As mentioned above, a permanent resident in the United States is generally treated as a citizen for tax purposes unless his or her residency lapses or otherwise ends. Former "long-term" permanent residents remain liable for U.S. taxes unless and until they formally exit the U.S. tax system via IRS Form 8854. An immigrant not legally admitted for permanent residence (such as a guest worker) generally becomes liable for U.S. taxes on worldwide income after spending a certain number of days in the U.S. within a certain time period, as described in IRS Publication 519.
Notable tax exilesEdit
- Bad Company moved to Malibu, California, in 1975 to avoid what Mick Ralphs described as "ridiculously high tax in England".
- David and Frederick Barclay live on Brecqhou, one of the Channel Islands, located just west of Sark, and give their address as Avenue de Grande-Bretagne, Monte-Carlo.
- John Barry, the composer of 11 James Bond films, moved to the United States in 1975 where he resided until his death in 2011.
- Shirley Bassey started living as a tax exile from the United Kingdom in 1968, and was unable to work in Britain for almost two years. She currently lives in Monte Carlo.
- Marc Bolan relocated from the United Kingdom to Los Angeles in 1973 due to the UK's income tax, staying there until relocating to London in mid-1976.
- David Bowie moved from the United Kingdom to Switzerland in 1976, first settling in Blonay and then Lausanne in 1982.
- Michael Caine moved to the United States in the late 1970s to avoid the 83% tax on top earners that existed in Britain at the time. He spent several years in the United States before returning to Britain.
- Sean Connery left the United Kingdom in the 1980s and made his home in France, Spain and later The Bahamas for tax reasons.
- Ronnie Corbett and Ronnie Barker spent 1979 in Australia to avoid taxation on their previous year's income.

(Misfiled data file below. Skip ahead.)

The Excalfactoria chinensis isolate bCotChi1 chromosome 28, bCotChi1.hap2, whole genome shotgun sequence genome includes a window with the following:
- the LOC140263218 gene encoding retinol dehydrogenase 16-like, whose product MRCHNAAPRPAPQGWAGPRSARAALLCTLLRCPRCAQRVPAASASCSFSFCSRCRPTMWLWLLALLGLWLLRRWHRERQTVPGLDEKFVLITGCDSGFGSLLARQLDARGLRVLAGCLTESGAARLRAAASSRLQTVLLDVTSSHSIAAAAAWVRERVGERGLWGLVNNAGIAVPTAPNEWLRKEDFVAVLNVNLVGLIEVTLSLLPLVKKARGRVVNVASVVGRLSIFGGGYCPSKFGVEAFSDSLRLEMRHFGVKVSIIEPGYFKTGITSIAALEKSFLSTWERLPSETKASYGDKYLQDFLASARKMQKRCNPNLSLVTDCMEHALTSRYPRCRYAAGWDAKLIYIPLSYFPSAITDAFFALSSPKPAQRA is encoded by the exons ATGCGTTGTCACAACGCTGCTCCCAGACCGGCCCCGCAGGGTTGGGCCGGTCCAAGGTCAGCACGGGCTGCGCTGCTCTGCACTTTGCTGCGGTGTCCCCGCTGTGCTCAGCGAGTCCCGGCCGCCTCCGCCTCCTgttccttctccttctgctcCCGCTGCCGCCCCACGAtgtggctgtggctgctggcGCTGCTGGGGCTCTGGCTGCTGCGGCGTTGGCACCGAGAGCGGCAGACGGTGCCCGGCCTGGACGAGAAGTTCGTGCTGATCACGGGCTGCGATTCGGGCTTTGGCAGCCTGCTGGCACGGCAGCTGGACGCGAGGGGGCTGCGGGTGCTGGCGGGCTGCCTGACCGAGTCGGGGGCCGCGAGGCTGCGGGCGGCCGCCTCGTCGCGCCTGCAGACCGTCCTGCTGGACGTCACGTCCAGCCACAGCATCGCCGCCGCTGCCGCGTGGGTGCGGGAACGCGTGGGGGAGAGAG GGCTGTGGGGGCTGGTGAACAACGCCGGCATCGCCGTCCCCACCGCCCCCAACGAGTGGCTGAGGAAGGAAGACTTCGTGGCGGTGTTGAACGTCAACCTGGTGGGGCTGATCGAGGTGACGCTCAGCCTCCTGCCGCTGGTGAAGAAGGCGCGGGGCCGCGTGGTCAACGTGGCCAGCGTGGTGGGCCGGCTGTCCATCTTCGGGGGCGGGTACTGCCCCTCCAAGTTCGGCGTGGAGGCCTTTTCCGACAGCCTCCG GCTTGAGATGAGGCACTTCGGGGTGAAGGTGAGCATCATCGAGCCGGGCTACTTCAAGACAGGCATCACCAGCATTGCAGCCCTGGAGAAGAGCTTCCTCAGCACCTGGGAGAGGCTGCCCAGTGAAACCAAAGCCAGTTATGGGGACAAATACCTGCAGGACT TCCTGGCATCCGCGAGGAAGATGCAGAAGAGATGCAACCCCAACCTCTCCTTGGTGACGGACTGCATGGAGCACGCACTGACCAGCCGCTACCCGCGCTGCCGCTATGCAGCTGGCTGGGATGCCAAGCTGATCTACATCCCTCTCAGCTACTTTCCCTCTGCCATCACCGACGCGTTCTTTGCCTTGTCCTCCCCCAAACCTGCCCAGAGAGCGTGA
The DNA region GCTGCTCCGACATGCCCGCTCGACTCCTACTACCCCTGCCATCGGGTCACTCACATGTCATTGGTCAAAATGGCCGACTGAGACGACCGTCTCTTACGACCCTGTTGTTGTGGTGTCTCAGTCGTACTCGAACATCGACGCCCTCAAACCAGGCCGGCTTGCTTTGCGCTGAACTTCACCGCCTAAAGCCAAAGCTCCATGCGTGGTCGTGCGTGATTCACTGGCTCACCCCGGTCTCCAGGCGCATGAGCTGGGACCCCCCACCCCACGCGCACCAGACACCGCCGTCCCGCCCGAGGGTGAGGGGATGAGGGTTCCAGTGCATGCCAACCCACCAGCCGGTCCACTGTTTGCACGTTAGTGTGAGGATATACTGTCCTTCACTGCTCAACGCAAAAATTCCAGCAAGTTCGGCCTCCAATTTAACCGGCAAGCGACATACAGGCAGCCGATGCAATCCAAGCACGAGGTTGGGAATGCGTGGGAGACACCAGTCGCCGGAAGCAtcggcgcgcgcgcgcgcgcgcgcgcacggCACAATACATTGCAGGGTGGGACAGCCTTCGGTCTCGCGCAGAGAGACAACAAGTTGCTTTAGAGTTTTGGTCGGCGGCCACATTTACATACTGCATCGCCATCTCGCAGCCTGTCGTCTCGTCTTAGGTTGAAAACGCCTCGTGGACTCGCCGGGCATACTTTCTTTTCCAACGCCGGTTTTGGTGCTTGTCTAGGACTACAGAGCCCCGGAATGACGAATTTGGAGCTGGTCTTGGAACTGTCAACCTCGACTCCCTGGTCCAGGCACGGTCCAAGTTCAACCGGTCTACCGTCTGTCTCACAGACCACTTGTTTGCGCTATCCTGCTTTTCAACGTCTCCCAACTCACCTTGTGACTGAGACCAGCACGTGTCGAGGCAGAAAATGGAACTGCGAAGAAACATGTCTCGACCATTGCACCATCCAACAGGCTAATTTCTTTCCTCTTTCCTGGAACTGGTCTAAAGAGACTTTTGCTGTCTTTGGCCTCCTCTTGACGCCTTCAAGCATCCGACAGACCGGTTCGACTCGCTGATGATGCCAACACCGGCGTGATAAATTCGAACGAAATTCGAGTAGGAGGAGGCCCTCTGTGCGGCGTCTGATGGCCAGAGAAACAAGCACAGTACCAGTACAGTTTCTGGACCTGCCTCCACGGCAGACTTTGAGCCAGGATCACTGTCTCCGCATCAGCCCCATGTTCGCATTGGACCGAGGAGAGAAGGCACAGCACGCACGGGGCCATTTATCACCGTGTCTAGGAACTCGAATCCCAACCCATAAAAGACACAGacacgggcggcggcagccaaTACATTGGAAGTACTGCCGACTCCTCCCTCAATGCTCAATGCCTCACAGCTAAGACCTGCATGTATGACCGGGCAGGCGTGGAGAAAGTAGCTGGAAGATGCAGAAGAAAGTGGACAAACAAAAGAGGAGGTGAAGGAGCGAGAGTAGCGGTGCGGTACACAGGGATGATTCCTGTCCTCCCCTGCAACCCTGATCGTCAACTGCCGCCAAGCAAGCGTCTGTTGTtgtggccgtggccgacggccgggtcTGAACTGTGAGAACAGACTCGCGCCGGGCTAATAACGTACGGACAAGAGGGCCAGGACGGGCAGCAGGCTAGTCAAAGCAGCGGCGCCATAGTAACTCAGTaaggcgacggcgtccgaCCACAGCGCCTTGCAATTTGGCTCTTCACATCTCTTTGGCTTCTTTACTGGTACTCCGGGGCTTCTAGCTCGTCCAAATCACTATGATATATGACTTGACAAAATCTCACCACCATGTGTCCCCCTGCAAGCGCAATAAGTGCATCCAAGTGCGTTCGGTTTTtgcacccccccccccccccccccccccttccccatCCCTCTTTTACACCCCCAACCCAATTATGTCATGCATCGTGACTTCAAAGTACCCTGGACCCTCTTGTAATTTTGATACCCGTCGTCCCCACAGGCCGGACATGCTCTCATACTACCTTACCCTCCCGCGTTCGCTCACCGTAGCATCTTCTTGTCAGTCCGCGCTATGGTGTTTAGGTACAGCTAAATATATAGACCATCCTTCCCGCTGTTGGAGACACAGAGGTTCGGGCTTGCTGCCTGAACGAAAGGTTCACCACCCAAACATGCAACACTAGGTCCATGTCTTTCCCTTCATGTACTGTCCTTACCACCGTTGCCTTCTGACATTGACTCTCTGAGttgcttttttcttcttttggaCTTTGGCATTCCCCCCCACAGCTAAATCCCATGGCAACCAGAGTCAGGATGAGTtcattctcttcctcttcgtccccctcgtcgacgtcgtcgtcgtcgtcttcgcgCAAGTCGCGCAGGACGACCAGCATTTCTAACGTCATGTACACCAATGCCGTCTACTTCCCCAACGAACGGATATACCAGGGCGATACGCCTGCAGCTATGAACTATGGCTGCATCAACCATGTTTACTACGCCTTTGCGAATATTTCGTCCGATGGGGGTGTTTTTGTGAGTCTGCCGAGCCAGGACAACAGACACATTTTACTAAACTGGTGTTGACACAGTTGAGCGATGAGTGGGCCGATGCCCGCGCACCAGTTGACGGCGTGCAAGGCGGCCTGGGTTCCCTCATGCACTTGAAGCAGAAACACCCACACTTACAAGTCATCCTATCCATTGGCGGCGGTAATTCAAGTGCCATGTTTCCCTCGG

- Noël Coward left the UK for tax reasons in the 1950s, receiving harsh criticism in the press. He first settled in Bermuda but later bought houses in Jamaica and Switzerland (in the village of Les Avants, near Montreux), which remained his homes for the rest of his life.
- Gérard Depardieu, formerly a French national, became a tax exile, becoming an official resident of Néchin, Belgium, on 7 December 2012. Then on 15 December 2012, Depardieu handed back his French passport, and on 3 January 2013, was granted Russian citizenship.
- Marvin Gaye first relocated to Hawaii from Los Angeles to avoid problems with the IRS in 1980. Later that year, he relocated to London following the end of a European tour, then moved to Ostend, Belgium in February 1981. He recorded his final album, Midnight Love (released in October 1982), while living in Belgium.
- Guy Hamilton, the director of four James Bond films, became a tax exile in the mid-1970s when he was originally hired to direct Superman (1978). Because of the U.K. tax laws, he could only remain in the United Kingdom for 30 days a year. As a result, fellow Bond director John Glen directed five films in the franchise.
- Stelios Haji-Ioannou was quoted as saying: "I have no UK income to be taxed in the UK."
- The band Jethro Tull moved to France from Britain in 1973, and while there, attempted to produce a new double album, but abandoned the effort.
- Tom Jones also moved to Los Angeles for tax purposes following the election of Harold Wilson as British prime minister in 1974, who put income tax up to 83% for top earners.